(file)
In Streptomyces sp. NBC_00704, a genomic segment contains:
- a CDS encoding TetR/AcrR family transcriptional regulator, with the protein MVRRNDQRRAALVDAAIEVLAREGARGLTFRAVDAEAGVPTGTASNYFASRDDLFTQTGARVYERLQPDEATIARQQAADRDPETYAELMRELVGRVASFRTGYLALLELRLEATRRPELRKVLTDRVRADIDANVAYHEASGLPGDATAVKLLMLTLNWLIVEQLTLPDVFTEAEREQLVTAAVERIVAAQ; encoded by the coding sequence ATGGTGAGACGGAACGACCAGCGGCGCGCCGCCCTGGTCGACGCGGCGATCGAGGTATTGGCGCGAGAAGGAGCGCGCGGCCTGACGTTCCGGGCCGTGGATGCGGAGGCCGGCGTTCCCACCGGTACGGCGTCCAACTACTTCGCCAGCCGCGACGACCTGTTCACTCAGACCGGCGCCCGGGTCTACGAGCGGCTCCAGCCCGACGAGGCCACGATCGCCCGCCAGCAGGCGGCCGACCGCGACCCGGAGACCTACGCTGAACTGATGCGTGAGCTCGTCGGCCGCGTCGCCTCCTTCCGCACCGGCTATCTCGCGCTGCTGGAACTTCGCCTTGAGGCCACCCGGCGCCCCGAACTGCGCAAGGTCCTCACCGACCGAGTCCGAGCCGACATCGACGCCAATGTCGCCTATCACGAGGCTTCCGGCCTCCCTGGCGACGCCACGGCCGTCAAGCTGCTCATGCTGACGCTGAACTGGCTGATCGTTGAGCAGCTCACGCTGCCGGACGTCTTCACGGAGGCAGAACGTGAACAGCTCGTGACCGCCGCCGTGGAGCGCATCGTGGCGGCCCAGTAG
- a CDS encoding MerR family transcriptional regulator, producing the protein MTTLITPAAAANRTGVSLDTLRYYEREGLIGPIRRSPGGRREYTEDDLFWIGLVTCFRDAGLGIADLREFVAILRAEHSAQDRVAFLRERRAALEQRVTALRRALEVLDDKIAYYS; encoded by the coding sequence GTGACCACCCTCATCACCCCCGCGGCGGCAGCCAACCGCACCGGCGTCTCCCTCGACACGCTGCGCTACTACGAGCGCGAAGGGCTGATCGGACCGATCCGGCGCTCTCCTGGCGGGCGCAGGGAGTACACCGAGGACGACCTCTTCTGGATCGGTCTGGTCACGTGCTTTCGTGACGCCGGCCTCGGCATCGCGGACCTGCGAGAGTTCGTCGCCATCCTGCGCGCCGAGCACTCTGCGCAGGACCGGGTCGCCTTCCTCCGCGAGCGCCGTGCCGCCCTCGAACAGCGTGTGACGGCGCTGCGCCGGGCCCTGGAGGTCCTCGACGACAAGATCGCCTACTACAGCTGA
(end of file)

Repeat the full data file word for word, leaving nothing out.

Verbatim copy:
In Streptomyces sp. NBC_00704, a genomic segment contains:
- a CDS encoding TetR/AcrR family transcriptional regulator, with the protein MVRRNDQRRAALVDAAIEVLAREGARGLTFRAVDAEAGVPTGTASNYFASRDDLFTQTGARVYERLQPDEATIARQQAADRDPETYAELMRELVGRVASFRTGYLALLELRLEATRRPELRKVLTDRVRADIDANVAYHEASGLPGDATAVKLLMLTLNWLIVEQLTLPDVFTEAEREQLVTAAVERIVAAQ; encoded by the coding sequence ATGGTGAGACGGAACGACCAGCGGCGCGCCGCCCTGGTCGACGCGGCGATCGAGGTATTGGCGCGAGAAGGAGCGCGCGGCCTGACGTTCCGGGCCGTGGATGCGGAGGCCGGCGTTCCCACCGGTACGGCGTCCAACTACTTCGCCAGCCGCGACGACCTGTTCACTCAGACCGGCGCCCGGGTCTACGAGCGGCTCCAGCCCGACGAGGCCACGATCGCCCGCCAGCAGGCGGCCGACCGCGACCCGGAGACCTACGCTGAACTGATGCGTGAGCTCGTCGGCCGCGTCGCCTCCTTCCGCACCGGCTATCTCGCGCTGCTGGAACTTCGCCTTGAGGCCACCCGGCGCCCCGAACTGCGCAAGGTCCTCACCGACCGAGTCCGAGCCGACATCGACGCCAATGTCGCCTATCACGAGGCTTCCGGCCTCCCTGGCGACGCCACGGCCGTCAAGCTGCTCATGCTGACGCTGAACTGGCTGATCGTTGAGCAGCTCACGCTGCCGGACGTCTTCACGGAGGCAGAACGTGAACAGCTCGTGACCGCCGCCGTGGAGCGCATCGTGGCGGCCCAGTAG
- a CDS encoding MerR family transcriptional regulator, producing the protein MTTLITPAAAANRTGVSLDTLRYYEREGLIGPIRRSPGGRREYTEDDLFWIGLVTCFRDAGLGIADLREFVAILRAEHSAQDRVAFLRERRAALEQRVTALRRALEVLDDKIAYYS; encoded by the coding sequence GTGACCACCCTCATCACCCCCGCGGCGGCAGCCAACCGCACCGGCGTCTCCCTCGACACGCTGCGCTACTACGAGCGCGAAGGGCTGATCGGACCGATCCGGCGCTCTCCTGGCGGGCGCAGGGAGTACACCGAGGACGACCTCTTCTGGATCGGTCTGGTCACGTGCTTTCGTGACGCCGGCCTCGGCATCGCGGACCTGCGAGAGTTCGTCGCCATCCTGCGCGCCGAGCACTCTGCGCAGGACCGGGTCGCCTTCCTCCGCGAGCGCCGTGCCGCCCTCGAACAGCGTGTGACGGCGCTGCGCCGGGCCCTGGAGGTCCTCGACGACAAGATCGCCTACTACAGCTGA